In the end for Tsitsipas, “doing nothing” really meant doing something like reading books and being on the computer. “Just those two things. I was reading The Alchemist, and an autobiography about Roger Federer.”
Tsitsipas earned himself a return Stadium engagement for Thursday evening against 46th-ranked Jordan Thompson of Australia, who advanced over Jan–Lennard Struff of Germany, 6-7 (8), 6-4, 7-5, in two hours and 33 minutes.
#NextGenATP stars making everyone take notice
Besides Tsitsipas, there are other #NextGenATP stars playing in the nation’s capital city this week, including ninth seed Felix Auger-Aliassime from Canada, and 12th seed Alex de Minaur, fresh off his title win Sunday in Atlanta.
Auger-Aliassime rebounded to beat big-serving (22 aces) Reilly Opelka of the United States, 6-4, 3-6, 6-4, thanks to firing 12 service aces of his own and winning points on his serve 77 percent of the time. Asked by Tennis Channel after his win what’s the biggest change in his game since reaching the Top 25, Auger-Aliassime responded, “I’ve improved my serve. This year, I’ve been very consistent serving well on all surfaces.”
Meanwhile, de Minaur, who was a finalist a year ago, fell to 122nd-ranked lucky loser Peter Gojowczyk of Germany, 6-3, 7-6 (6). The 122nd-ranked Gojowczyk won 76 percent (28 of 37) of his first-serve points and outpointed the Australian 75-68. De Minaur is still alive in the doubles draw teamed with fellow Aussie John Peers.
It’s a win for the Murray brothers 🙌
From 2-5 down in the Match tie-break, they won eight consecutive points to progress at the #CO19 👏👏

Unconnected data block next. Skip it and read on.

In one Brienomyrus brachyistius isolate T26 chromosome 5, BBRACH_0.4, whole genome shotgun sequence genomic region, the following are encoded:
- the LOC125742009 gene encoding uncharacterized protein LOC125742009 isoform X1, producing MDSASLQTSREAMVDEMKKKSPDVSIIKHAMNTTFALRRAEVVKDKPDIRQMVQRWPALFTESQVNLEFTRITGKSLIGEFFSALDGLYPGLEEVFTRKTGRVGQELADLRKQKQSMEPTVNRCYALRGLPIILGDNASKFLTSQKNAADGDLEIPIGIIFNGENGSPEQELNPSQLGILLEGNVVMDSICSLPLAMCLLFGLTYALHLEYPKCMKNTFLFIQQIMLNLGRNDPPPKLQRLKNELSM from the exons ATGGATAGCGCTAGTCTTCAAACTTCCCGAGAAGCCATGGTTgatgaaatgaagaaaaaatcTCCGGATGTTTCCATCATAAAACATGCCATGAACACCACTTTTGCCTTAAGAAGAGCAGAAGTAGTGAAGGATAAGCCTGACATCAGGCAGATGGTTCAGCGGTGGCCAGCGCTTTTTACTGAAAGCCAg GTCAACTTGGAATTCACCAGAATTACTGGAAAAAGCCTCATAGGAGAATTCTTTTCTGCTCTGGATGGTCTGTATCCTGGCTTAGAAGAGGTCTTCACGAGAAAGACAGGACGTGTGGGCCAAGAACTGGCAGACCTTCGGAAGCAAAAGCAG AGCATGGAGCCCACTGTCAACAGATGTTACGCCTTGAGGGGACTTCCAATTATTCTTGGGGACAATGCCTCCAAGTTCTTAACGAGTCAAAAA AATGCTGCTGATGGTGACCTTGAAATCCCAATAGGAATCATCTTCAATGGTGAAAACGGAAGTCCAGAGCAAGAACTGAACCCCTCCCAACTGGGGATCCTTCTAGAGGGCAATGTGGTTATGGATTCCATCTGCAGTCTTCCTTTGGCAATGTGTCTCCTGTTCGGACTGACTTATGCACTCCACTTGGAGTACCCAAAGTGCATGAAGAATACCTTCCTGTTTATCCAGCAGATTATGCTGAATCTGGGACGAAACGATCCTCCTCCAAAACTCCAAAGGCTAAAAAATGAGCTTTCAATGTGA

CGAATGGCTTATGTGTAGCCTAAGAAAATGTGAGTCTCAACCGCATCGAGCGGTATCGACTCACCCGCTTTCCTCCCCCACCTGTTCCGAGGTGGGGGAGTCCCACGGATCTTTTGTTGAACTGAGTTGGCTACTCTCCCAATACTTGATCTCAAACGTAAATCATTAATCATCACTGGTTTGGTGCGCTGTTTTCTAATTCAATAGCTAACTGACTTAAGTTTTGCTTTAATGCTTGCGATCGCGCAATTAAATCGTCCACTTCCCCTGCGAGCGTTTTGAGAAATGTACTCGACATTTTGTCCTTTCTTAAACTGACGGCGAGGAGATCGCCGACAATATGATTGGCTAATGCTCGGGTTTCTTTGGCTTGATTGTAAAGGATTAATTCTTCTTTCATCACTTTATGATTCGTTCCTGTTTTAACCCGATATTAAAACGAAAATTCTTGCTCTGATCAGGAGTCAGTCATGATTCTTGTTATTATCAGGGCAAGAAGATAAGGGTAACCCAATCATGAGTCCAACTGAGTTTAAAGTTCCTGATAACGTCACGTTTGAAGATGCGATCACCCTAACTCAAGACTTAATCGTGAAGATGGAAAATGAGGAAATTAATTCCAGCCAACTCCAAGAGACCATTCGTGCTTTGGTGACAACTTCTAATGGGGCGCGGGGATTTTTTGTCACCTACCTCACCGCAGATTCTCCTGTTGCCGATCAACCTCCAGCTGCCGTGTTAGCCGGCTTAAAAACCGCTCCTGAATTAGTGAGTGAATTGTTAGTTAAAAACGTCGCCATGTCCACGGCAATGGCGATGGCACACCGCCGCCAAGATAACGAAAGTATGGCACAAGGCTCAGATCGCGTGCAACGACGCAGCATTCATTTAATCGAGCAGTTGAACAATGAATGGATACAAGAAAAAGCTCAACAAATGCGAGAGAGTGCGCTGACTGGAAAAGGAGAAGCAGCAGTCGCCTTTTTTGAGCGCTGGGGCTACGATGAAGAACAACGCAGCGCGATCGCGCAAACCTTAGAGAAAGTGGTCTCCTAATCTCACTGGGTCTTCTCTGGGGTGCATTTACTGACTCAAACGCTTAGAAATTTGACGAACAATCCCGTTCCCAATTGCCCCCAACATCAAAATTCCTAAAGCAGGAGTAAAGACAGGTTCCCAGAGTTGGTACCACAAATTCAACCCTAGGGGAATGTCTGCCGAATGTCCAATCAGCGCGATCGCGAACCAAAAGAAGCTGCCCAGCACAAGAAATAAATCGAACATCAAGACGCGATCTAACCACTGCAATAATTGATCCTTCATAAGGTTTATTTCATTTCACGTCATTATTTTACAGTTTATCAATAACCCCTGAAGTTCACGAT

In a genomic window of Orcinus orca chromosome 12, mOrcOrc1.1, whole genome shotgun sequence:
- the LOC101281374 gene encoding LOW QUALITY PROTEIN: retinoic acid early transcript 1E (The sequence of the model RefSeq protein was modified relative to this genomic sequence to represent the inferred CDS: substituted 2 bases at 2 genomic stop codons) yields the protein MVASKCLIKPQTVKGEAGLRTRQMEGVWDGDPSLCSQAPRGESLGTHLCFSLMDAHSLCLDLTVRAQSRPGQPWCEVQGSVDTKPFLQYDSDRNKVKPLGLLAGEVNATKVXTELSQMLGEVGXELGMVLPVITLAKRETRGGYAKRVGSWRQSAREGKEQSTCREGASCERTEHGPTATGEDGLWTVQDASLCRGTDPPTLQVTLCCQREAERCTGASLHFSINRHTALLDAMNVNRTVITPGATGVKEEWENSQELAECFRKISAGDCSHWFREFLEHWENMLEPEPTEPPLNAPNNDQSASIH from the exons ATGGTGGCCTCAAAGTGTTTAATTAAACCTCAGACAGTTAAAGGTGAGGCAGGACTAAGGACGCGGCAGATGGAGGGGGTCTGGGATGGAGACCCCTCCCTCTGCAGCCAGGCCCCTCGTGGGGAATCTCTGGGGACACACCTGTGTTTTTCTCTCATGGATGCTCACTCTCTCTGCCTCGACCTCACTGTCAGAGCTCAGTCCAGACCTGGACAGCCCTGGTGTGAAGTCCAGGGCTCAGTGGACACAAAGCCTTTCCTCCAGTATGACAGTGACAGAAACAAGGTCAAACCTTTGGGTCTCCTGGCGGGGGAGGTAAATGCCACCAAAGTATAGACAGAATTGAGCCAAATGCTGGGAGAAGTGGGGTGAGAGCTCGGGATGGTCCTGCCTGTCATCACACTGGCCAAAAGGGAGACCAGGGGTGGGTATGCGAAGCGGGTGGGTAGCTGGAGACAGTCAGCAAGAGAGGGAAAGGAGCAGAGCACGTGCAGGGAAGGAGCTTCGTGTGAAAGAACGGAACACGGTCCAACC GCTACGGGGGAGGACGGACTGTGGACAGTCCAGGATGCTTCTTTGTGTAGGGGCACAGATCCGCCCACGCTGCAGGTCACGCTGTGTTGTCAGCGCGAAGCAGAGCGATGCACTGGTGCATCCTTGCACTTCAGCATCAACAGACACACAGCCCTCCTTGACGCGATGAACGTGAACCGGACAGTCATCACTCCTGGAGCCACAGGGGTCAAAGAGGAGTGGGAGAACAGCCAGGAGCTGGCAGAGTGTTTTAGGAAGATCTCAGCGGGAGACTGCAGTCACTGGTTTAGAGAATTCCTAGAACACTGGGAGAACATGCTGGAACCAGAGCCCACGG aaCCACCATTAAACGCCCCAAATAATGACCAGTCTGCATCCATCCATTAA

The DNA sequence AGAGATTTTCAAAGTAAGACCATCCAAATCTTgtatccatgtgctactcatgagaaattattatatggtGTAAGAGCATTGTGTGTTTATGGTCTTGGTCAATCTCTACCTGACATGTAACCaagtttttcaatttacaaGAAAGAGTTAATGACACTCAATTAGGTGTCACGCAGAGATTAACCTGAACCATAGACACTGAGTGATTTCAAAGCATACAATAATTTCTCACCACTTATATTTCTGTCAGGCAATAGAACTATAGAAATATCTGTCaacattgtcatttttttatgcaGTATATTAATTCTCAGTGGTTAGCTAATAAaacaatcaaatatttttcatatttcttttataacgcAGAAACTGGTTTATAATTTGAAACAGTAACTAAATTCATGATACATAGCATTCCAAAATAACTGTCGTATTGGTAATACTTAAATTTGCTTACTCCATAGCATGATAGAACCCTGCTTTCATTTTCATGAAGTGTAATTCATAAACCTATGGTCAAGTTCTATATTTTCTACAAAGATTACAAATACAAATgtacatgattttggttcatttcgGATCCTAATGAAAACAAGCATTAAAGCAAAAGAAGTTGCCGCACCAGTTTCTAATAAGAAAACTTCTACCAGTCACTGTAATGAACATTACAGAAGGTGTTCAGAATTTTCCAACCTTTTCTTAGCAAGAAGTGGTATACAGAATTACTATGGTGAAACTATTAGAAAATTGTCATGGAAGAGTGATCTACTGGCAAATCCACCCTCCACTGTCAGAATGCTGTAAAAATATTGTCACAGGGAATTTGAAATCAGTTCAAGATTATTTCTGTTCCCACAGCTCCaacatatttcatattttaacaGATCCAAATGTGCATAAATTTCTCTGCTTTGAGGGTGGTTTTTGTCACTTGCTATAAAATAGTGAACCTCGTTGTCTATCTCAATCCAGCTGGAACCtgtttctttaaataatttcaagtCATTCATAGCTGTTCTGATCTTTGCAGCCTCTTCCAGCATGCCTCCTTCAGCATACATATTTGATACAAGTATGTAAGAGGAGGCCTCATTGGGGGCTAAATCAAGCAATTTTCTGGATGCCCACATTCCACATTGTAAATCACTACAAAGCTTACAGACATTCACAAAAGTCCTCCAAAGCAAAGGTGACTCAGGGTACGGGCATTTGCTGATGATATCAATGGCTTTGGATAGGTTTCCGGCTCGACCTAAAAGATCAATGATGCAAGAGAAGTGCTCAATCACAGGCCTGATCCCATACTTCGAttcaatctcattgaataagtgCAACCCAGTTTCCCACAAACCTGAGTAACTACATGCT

— ATP Tour (@ATP_Tour) July 31, 2019
Around the Citi Open
• Men’s fourth seed Kevin Anderson withdrew before his first match against No. 66 Adrian Mannarino of France citing right knee pain. He was replaced by 137th-ranked lucky loser Norbert Gombos of Slovakia. Anderson, a 2017 Citi Open finalist, has seen limited action this year and none since losing to Guido Pella in the third round at Wimbledon.
• Speaking of lucky losers, sometimes it all works out for the better. Consider Norbert Gombos, who was a late substitute for injured fourth seed Kevin Anderson (see above). The 137th-ranked Gombos took charge in his match with Adrian Mannarino and outlasted the Frenchman 6-4, 7-6 (9) in one hour and 48 minutes on John Harris Court. Gombos lost in the final day of qualifying Sunday and had been waiting for a chance, which came shortly before Wednesday’s 1 p.m. match.
“I’m so happy that I can play here in this tournament and practice with the best players in the world,” said Gombos, who woke up Wednesday morning expecting to come to the Rock Creek Park Tennis Center to practice with Jo-Wilfried Tsonga. Soon after, he was notified by the tournament referee of Anderson’s withdrawal.
“I’m happy to play, again I’m happy for my win,” said Gombos, glad he’s back in the tournament and thriving. The downside, though, is he had to cancel his plans to fly home to Slovakia on Thursday.
Gombos moves into the third round against an in-form 61st-ranked Miomir Kecmanovic from Serbia, who won for the second straight day. He came from a set down and fought off Pierre-Hugues Herbert to pull out a 3-6, 6-4, 7-6 (5) win. Kecmanovic captured the tiebreak on an overturned line call to get the win. “I was just trying to stay calm. Thank God there’s challenges,” he said, feeling happy and relieved.
Now, it presents quite an opportunity for the 19-year-old Kecmanovic since he won’t face either Anderson or Mannarino, as expected. “I’m happy I was able to push through and win again,” he said. “I’ve never played (Gombos), but, obviously, he’s not bad since he’s in the third round. Hopefully, I can play a little bit better than today, maybe stay consistent, and hopefully win.”
• Through the luck of Wednesday’s order of play, Frenchmen Pierre-Hugues Herbert and Benoit Paire were scheduled back to back on the intimate Court 4. Paire spent some of his prep time before his match against 172nd-ranked qualifier Marc Polmans of Australia [won by Paire, 6-3, 6-7 (5), 7-6 (5)] sitting with Herbert’s team in the front row of the bleachers cheering for his fellow-countryman. With arguably the most identifiable facial hair in tennis that makes it difficult to maintain any sense of anonymity, spectators walked past him during changeovers without a gaze.
By the numbers